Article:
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“Witty entertainment with something to say about teen sexuality, peer pressure and the erotic power of pop music. It must have been there all along, hiding under layers of poodle skirts and Clearasil.” – Judith Newmark, St. Louis Post Dispatch
“New Line opts to go back to basics and present the play more as it was originally conceived complete with raw language and frank sexuality. This is a horny and vulgar Grease that flips the bird at convention. It's a daring approach that pays off for the most part… While I've always enjoyed the movie, it focused less on the other characters and plot elements and became more of a star vehicle. What New Line is presenting is more of an ensemble piece and, thankfully the cast delivers an entertaining night of theatre with attitude.” – Chris Gibson, KDHX-FM
did New Line, the Bad Boy of Musical Theatre, produce Grease?
Because we don’t think people usually
see this show the way its creators intended, and we wanted to return it to
its rowdy, dangerous, over-sexed, insightful roots.
is a remarkably well-crafted concept musical (modeled in part on Hair)
that presents to us a genuinely authentic snapshot of one pivotal moment
in American history – 1959 – when rock and roll was giving birth to the
Sexual Revolution, and everything in American culture was about to be
turned upside down. Through Danny and Sandy,
shows us America crossing over from the 50s to the 60s. Like Hair,
was meant to be aggressive, unpolished, un-traditional, and
un-commercial. And now it is again.
is about the beginning of a new era in the history of American
sexuality, fueled by cars, drive-in movies, and more than anything, rock
the first music ever created
specifically for teenagers. When it first opened, GREASE
originally took its inspiration from HAIR which had opened just a few
years earlier, focusing above all on authenticity, rejecting Broadway
polish and glitz, creating a "happening" more than a traditional
musical. New Line now returns the show to its unconventional, rebellious
GREASE is set in 1958 and 1959, and as an historical document it bridges the gap between the cynical weariness of The Nervous Set and Expresso Bongo in the 1950s and the sexual explosion of Hair in the 60s and The Rocky Horror Show in the 70s. And just as Rocky Horror does, GREASE shows us how America reacted to all this through its two main characters.
Sandy Dumbrowski represents mainstream America in 1958, not quite ready to throw off the sexual repression of the conforming 50s for the sexual freedom of the 60s, but slowly realizing that pop culture icons like Sandra Dee and Lucy Ricardo were sexless cardboard cutouts utterly divorced from real life. Danny Zuko represents that segment of American teens already sexually active in the 1940s and 50s, who ultimately wins over the conforming Sandy to a new, more free, more playful vision of sexuality.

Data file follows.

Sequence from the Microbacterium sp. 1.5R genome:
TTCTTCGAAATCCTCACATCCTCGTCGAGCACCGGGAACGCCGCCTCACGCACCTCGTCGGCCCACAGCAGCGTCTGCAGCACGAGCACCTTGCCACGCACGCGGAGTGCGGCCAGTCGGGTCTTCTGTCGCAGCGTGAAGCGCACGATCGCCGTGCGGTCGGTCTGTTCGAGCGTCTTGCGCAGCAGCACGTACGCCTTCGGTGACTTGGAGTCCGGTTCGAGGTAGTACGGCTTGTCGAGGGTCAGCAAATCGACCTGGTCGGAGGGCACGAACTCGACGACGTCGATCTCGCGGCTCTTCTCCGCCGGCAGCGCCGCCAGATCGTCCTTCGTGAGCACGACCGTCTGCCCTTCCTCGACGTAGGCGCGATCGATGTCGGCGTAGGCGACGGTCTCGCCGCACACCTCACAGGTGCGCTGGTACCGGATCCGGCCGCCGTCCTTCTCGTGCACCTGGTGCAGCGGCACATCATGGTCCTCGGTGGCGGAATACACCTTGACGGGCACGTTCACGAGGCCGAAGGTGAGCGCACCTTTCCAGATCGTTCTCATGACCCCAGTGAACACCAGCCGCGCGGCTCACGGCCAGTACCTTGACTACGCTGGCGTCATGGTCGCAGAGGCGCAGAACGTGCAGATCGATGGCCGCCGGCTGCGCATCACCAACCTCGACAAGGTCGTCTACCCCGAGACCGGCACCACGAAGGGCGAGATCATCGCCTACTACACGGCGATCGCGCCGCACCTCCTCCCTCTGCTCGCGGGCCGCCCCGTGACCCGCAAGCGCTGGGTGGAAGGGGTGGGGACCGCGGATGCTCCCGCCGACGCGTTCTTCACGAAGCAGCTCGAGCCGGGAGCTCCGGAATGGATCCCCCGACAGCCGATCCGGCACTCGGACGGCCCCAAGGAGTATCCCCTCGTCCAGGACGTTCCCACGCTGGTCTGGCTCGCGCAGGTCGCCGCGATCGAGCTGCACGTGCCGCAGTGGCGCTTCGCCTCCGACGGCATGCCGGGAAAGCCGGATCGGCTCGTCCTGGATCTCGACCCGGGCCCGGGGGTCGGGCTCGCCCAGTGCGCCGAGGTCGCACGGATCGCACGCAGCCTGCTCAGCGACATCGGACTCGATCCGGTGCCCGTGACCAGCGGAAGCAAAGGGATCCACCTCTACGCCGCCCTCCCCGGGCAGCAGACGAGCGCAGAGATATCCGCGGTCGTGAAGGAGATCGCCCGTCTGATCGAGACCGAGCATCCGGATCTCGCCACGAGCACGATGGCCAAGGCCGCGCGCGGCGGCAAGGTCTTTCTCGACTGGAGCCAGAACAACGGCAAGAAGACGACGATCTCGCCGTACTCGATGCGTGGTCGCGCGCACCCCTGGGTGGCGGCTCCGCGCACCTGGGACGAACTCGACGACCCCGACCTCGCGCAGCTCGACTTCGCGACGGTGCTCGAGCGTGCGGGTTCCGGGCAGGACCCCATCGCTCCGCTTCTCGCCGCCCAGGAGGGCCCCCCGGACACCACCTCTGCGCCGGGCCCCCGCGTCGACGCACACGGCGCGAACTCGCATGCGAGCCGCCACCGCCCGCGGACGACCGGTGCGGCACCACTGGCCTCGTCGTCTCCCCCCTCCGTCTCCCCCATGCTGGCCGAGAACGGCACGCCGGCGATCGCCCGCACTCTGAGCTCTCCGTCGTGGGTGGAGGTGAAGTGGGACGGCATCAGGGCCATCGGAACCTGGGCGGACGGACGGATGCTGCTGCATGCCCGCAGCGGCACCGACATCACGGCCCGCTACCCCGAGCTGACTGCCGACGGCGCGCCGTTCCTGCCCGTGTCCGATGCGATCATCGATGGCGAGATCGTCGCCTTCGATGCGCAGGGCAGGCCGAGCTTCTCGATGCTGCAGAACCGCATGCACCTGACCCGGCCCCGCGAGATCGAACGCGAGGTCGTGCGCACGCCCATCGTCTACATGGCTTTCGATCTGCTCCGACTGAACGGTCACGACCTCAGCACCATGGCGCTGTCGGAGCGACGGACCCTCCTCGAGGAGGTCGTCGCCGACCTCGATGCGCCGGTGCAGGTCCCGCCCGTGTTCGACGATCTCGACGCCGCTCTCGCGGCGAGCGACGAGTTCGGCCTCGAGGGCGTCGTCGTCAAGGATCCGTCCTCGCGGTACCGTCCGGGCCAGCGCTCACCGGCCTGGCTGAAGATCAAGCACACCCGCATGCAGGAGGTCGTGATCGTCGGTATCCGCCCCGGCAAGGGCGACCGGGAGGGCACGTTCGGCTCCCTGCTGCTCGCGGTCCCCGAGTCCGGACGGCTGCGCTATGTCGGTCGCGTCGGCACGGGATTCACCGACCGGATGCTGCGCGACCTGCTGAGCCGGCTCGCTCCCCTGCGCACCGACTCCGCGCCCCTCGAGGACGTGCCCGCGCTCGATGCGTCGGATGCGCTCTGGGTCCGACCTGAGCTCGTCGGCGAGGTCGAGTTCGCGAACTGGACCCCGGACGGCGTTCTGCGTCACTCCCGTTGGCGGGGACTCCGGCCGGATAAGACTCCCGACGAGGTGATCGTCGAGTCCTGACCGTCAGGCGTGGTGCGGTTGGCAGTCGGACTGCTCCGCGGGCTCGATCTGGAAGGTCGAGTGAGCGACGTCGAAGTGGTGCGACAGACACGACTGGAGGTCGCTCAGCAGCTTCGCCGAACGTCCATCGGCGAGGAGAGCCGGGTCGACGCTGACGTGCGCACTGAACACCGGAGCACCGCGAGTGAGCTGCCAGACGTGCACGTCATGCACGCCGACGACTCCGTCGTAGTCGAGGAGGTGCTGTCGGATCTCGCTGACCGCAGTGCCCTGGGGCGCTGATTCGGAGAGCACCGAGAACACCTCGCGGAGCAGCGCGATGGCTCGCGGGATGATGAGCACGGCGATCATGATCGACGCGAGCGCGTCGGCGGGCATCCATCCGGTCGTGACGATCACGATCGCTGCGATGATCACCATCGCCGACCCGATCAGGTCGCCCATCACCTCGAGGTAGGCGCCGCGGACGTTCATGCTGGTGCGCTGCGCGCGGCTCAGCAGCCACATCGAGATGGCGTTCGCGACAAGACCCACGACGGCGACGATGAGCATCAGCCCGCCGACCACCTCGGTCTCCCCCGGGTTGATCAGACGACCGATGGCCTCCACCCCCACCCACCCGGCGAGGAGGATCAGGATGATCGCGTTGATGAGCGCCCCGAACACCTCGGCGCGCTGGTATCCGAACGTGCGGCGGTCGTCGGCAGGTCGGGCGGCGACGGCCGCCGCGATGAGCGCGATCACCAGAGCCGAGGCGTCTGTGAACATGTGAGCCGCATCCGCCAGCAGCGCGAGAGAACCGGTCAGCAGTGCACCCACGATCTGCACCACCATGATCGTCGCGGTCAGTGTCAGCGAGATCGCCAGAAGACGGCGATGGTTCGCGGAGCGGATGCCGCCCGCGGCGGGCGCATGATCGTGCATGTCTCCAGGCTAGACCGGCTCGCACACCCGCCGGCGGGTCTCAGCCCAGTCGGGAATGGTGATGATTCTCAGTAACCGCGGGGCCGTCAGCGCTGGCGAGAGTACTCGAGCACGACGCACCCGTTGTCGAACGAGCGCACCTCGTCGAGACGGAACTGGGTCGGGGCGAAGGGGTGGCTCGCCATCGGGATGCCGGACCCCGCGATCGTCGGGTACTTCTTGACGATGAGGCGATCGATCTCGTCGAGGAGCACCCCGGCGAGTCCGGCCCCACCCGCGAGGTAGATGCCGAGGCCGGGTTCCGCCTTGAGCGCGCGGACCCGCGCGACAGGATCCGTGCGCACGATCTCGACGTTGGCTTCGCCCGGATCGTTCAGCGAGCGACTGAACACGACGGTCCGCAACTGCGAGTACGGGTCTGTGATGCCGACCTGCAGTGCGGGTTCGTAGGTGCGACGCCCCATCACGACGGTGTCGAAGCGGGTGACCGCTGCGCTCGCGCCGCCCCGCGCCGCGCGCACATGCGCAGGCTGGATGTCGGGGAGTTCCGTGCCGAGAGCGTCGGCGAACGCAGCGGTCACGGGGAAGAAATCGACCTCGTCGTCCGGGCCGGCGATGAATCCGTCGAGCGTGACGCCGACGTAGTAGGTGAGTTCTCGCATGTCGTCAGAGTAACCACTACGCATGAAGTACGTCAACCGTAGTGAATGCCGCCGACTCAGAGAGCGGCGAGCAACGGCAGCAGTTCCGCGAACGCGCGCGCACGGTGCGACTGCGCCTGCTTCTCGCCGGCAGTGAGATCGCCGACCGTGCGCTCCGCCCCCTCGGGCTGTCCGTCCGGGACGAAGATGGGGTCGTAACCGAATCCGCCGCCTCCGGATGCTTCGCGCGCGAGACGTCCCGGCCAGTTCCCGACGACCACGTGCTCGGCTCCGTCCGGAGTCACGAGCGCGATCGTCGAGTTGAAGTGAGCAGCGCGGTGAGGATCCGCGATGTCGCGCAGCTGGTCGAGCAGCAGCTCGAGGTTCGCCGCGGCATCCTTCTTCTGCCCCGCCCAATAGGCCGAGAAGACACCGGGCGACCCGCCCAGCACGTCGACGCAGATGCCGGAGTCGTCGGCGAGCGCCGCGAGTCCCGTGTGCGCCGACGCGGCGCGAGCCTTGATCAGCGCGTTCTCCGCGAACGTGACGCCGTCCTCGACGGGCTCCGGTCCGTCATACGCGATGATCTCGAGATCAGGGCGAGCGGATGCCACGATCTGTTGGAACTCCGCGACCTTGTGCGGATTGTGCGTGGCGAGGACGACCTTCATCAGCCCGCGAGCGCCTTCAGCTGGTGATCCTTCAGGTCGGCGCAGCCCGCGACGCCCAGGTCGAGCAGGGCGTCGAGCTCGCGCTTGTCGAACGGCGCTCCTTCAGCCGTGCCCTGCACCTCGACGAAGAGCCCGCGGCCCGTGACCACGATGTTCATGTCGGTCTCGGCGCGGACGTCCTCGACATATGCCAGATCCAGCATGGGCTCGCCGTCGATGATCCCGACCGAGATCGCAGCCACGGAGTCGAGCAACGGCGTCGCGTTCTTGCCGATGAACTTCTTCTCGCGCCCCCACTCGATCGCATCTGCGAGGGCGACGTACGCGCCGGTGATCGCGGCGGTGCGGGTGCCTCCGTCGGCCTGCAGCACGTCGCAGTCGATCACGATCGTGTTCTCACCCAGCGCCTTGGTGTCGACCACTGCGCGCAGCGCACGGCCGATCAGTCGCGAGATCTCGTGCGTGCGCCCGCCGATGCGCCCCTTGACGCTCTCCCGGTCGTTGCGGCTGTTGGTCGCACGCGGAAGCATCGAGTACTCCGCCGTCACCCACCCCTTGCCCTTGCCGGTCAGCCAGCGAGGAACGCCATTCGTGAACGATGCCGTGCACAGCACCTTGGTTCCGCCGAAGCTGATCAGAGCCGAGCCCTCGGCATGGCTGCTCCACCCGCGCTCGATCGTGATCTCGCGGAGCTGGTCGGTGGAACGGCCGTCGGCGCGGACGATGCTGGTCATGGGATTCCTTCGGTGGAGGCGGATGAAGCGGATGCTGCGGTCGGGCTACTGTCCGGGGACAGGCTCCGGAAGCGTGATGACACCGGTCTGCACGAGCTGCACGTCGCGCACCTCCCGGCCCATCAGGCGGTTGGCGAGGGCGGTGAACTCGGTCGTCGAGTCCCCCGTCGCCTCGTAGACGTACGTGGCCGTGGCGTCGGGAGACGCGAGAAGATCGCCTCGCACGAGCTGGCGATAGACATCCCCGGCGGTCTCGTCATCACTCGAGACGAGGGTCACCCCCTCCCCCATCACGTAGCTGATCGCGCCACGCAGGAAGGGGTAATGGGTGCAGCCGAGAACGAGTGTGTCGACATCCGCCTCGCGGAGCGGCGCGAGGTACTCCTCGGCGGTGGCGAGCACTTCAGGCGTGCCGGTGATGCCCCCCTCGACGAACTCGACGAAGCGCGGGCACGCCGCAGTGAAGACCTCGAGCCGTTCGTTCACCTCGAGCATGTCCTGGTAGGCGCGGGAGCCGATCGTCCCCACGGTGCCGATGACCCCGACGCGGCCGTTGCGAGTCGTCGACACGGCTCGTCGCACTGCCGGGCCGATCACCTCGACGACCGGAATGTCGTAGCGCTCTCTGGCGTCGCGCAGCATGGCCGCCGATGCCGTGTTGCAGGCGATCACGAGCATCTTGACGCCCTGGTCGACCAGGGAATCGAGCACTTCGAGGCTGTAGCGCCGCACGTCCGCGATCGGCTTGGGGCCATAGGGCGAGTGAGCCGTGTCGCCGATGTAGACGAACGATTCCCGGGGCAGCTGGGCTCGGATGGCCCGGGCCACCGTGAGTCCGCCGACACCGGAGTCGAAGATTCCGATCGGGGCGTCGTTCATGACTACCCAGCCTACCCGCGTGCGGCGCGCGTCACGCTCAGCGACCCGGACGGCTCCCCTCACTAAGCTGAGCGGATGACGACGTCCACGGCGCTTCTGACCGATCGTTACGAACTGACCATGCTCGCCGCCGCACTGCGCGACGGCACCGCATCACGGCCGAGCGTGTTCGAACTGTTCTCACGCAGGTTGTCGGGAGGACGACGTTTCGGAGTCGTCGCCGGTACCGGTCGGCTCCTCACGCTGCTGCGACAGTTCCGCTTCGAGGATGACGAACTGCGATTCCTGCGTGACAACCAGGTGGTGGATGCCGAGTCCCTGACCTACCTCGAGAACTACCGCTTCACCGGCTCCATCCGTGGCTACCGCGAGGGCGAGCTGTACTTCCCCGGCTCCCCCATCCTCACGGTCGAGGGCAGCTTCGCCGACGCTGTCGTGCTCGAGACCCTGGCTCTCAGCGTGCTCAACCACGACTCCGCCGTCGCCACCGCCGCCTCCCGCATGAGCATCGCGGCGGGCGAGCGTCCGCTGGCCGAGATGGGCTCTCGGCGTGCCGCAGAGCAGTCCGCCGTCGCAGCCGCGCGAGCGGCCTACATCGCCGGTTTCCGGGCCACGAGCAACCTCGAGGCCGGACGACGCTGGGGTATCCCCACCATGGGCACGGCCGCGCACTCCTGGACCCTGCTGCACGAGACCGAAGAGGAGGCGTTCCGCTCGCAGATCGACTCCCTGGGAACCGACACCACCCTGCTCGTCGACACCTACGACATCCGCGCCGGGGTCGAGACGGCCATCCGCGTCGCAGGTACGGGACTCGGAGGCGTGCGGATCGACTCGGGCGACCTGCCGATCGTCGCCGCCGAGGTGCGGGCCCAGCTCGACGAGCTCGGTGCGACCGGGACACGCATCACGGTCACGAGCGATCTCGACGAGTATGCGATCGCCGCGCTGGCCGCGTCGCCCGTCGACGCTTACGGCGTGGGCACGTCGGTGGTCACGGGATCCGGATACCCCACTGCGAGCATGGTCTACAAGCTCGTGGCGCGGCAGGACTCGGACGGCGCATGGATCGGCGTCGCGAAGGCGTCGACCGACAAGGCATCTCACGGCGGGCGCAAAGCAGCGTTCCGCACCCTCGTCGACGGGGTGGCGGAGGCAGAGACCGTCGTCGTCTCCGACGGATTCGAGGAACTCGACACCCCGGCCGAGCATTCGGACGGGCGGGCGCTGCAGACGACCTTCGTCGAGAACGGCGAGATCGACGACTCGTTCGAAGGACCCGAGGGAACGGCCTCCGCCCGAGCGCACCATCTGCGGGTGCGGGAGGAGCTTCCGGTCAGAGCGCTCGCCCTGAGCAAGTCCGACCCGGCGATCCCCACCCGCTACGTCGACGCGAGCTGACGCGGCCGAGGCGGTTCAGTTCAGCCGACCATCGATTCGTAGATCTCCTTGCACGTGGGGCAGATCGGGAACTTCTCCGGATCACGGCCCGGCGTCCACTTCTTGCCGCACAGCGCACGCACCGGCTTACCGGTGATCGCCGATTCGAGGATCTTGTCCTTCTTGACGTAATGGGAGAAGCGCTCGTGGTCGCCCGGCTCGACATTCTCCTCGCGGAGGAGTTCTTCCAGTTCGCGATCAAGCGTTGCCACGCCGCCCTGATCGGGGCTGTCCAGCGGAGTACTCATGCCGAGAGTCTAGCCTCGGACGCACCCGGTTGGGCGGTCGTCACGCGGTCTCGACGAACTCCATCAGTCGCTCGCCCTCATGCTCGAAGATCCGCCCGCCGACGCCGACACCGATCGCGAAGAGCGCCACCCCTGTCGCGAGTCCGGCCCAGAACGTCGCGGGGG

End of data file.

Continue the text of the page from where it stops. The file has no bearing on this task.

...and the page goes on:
New Line presented this classic piece of Broadway history the way it was meant to be – with those terrific, funny songs they cut from the movie: "Alone at a Drive-In Movie," "Mooning," "All Choked Up," "It's Raining on Prom Night," and others. Closely inspired by the songs of ground-breaking musicians like Little Richard, Bo Diddley, Chuck Berry, Jerry Lee Lewis, The Tea Queens, The Cadillacs, The TeenChords, The Kodaks, The Penguins, The Everly Brothers, and others, this is the most authentic 1950s sound ever put on stage.
The New Line cast included Brendan Allred (Danny), Beth Bishop (Sandy), Mara Bollini (Cha-Cha), Kiné Brown (Marty), Cindy Duggan (Miss Lynch), Joe Garner (Sonny), Erin Marie Hogan (Patty), Matthew Korinko (Vince Fontaine), Katie Nestor (Jan), Chris Owens (Eugene), Isabel Pastrana (Frenchy), Jeffrey Pruett (Johnny Casino/Teen Angel), B.C. Stands (Kenickie), Scott Tripp (Doody), Lainie Wade (Rizzo), and Jeff Wright (Roger). Grease was directed by Scott Miller and Khnemu Menu-Ra, with choreography by Robin Berger, set design by G.P. Hunsaker, lighting design by Ken Zinkl, and costume design by Russ Bettlach.
Want to explore more? We recommend:
The Grease Source Rock -- the actual 1950s songs that were the probable inspiration for the songs in Grease
The book Making a Broadway Musical, Making It Run : An Anatomy of Entrepreneurship, about the creation of Grease, its first production in Chicago, and its subsequent record-breaking run on Broadway
Michael Feingold's fascinating essay, "Goodbye to Sandra Dee," the introduction to the 1972 published script
The 1978 Grease film on videotape or DVD (very different from the stage show, including several different songs), plus some fun Grease trivia about both the stage and screen versions. And DON'T MISS the Greaser Babies...!
The official website of Alan Freed, one of the first DJs to play rock and roll, and one of the inspirations for Grease's Vince Fontaine, as well as some great audio clips from Freed's radio shows. Also, the FiftiesWeb website, full of pop culture info on the 1950s, and Drive-In Theater.com
The awesome 1957 Roger Corman film Teenage Doll, and a great boxed set including The Wild Ride and T-Bird Gang, some fun drive-in movies depicting the kind of kids that the characters in Grease THINK they are... Also, Sandra Dee's Gidget and the Teen Movies of the 50s webpage
Some excellent documentaries about America in the late 50s, the world of Grease --
The 10-part The History of Rock and Roll
The fascinating Drive-In Movie Memories
The hilarious and revealing Heavy Petting
And the funny/disturbing The Atomic Cafe
And some cool books on that era --
The outstanding, thoroughly researched The Century of Sex: Playboy's History of the Sexual Revolution, 1900-1999
The excellent Teenagers: An American History
David Halberstam's insightful and often surprising chronicle of America in the 1950s, The Fifties
A great collection of essays, Gender and Culture in the 1950s
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